Correctly: Dear Mrs. Jones, I am still interested in the job, and I wanted to thank you for the interview. I hope you will consider me for the following programs: A, B and C.
Dear Mrs Jones, I am still interested in this job, and I want to thank you for the interview. I hope that you will consider the possibility of my participation in the following programs: A, B and C.

  1. Merged offers

Error example: I am a woman and I am a good mother and I am an office worker.
I am a woman and I am a good mother and I am an office worker.

Explanation: A phrase that cannot be said in one breath should not be written in this way. A fused sentence is a complex sentence in which, when two or more independent simple sentences (that is, complete, with subject and predicate) are combined, the necessary punctuation marks are missing. The example is missing a dot after the word "Woman" (“Woman”) and this sentence should be split into two separate ones.

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Correctly: I am a woman. I am a good mother and an office worker.
I am a woman. I am a good mother and office worker.

  1. Apostrophes

Error example: A womans hat was left on the bus. / Two dogs use the dish. It is the dogs's dish.
A woman's hat was left on the bus. / Two dogs eat from a bowl. This is their bowl.

Explanation: The apostrophes mean that something belongs to the noun. The first sentence is missing an apostrophe, although it is about a hat belonging to a woman.

The second sentence has two dogs, but the apostrophe is misused. If the noun is singular and you want to convey ownership, you must always add 's at the end. This is true even if the noun ends in "S"... Nouns that are plural and do not end in "S", also acquire 's at the end. If they end in "S", then the apostrophe should be placed after "S".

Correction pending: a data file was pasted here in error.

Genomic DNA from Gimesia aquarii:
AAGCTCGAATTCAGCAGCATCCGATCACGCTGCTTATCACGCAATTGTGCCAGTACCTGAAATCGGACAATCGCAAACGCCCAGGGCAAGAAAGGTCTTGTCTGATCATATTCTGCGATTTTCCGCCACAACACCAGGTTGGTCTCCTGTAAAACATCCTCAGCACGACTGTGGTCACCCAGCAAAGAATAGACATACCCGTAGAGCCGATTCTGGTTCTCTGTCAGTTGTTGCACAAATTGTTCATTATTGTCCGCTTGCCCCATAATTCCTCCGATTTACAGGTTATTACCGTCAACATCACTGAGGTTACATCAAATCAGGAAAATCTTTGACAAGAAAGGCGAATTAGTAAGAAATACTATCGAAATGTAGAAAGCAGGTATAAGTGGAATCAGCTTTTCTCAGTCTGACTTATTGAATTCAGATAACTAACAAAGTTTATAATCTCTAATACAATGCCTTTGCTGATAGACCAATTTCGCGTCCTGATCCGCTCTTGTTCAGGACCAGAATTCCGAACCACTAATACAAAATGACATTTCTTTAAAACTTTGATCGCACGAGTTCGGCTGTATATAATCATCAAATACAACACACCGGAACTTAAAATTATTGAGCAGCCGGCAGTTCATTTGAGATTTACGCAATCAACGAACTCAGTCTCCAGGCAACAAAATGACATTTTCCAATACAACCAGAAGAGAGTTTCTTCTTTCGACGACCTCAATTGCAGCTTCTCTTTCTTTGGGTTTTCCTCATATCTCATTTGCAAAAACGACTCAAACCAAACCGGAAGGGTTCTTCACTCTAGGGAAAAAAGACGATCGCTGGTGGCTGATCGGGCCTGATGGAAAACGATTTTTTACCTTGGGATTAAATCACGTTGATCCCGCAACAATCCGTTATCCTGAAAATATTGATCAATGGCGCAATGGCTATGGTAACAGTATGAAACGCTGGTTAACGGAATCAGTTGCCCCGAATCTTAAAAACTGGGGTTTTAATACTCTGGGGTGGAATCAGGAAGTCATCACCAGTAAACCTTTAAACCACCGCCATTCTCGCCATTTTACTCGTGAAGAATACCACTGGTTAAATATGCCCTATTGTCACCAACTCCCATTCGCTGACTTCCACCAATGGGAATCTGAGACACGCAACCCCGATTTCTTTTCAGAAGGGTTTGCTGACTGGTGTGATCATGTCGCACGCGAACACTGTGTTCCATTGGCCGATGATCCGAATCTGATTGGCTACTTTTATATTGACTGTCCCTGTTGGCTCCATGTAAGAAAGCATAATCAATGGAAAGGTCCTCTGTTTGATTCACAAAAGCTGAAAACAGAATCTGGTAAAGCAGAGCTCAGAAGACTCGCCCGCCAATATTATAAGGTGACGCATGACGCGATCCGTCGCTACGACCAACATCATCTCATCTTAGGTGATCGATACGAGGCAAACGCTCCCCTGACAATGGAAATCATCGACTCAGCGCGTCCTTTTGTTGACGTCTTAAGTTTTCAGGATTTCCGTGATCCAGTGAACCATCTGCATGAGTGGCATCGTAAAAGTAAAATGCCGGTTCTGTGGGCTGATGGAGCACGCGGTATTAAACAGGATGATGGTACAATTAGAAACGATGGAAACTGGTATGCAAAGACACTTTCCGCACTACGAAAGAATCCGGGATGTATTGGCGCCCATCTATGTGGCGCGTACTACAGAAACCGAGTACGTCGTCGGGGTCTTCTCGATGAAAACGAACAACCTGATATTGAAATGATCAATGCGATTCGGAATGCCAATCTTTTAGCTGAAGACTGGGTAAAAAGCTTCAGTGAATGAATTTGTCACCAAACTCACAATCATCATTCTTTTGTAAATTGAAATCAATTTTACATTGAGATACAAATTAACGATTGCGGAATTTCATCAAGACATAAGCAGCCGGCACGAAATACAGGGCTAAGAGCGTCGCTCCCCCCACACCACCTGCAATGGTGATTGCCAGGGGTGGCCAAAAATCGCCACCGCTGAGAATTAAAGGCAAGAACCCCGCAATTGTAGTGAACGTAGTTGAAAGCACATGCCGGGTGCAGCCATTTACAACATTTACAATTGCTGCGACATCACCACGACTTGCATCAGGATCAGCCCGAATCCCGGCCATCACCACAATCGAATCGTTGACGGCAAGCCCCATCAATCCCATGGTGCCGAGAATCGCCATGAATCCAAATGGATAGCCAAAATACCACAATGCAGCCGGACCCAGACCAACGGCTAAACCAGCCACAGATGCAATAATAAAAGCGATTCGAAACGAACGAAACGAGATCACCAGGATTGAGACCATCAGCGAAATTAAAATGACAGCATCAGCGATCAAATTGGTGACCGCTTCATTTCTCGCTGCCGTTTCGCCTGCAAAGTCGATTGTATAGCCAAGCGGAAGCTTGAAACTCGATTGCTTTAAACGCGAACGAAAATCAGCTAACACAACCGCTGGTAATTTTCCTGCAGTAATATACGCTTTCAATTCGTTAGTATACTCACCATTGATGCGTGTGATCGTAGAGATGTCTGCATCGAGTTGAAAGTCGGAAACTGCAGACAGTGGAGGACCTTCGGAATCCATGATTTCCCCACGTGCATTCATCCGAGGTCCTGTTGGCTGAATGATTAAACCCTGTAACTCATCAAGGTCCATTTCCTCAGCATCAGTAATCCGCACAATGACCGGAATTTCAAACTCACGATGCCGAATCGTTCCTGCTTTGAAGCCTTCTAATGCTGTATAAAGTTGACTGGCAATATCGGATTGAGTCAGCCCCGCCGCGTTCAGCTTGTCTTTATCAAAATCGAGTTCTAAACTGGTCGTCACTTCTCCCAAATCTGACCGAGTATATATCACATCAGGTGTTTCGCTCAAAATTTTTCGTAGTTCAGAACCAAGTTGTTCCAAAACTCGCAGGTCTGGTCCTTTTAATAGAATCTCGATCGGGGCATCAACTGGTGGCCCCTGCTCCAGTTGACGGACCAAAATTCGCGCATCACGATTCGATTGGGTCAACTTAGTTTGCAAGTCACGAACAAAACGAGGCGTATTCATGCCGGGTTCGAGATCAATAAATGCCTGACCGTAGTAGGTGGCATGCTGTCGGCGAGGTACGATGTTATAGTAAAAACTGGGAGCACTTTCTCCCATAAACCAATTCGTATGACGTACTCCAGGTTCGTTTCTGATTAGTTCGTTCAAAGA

Correctly: A woman's hat was left on the bus. / Two dogs use the dish. It is the dogs' dish.
A woman's hat was left on the bus. / Two dogs eat from a bowl. This is their bowl.

  1. Capital letters

Error example: one rainy day, i saw sarah at union street library.
One rainy day I saw Sara in the library on Union Street.

Explanation: In the given example, only in the word "Union" ("Union") is a capital letter, while there should be more.

If you are having trouble deciding whether to capitalize, ask yourself three questions:

Is this the first letter in a sentence? If the answer is yes, then you should capitalize the word. In our example, the first word is "One"so it must be capitalized.

This pronoun "I" ("I am")? If yes, use a capital letter. "I" (“I”) is always capitalized.

Am I giving someone's name or a title? If so - again, you need uppercase letters. "Sarah" (“Sarah”) is capitalized; well, in the phrase "Union Street Library" (“Union Street Library”) all words should be capitalized as this is the official name of the place.

Correctly: One rainy day, I saw Sarah at Union Street Library.
One rainy day, I saw Sarah in the Library on Union Street.

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Some people think that learning to be fluent in another language is only possible if you speak quickly and use difficult words. In fact, all you need to achieve fluency is just speaking.

The more you speak, the faster and more confident your speech will become. Also, be aware of the essence of the conversation. It is better to speak slowly but correctly than to speak quickly but with mistakes.

Why? Because if you speak slowly and correctly, you can easily improve your reading, speaking and writing skills. All it takes is practice. Eventually, you will feel like you can confidently speak or write about anything!

If you follow the rules above and still make a bunch of mistakes in your conversation, it may be better to focus on writing for a while. It is easier to build correct sentences in writing - you can use a dictionary and check the Internet to avoid frequent mistakes. Plus there is no need to worry about pronunciation.

Now take a deep breath and remind yourself that you learn from mistakes. Of course, you have to work on mistakes, but don't be self-criticizing.

Just enjoy the language learning process! Be proud of what you have achieved so far, and others will notice your strengths too.

Learn from mistakes and move on.

And as you learn to benefit from them, each new mistake will only make you stronger.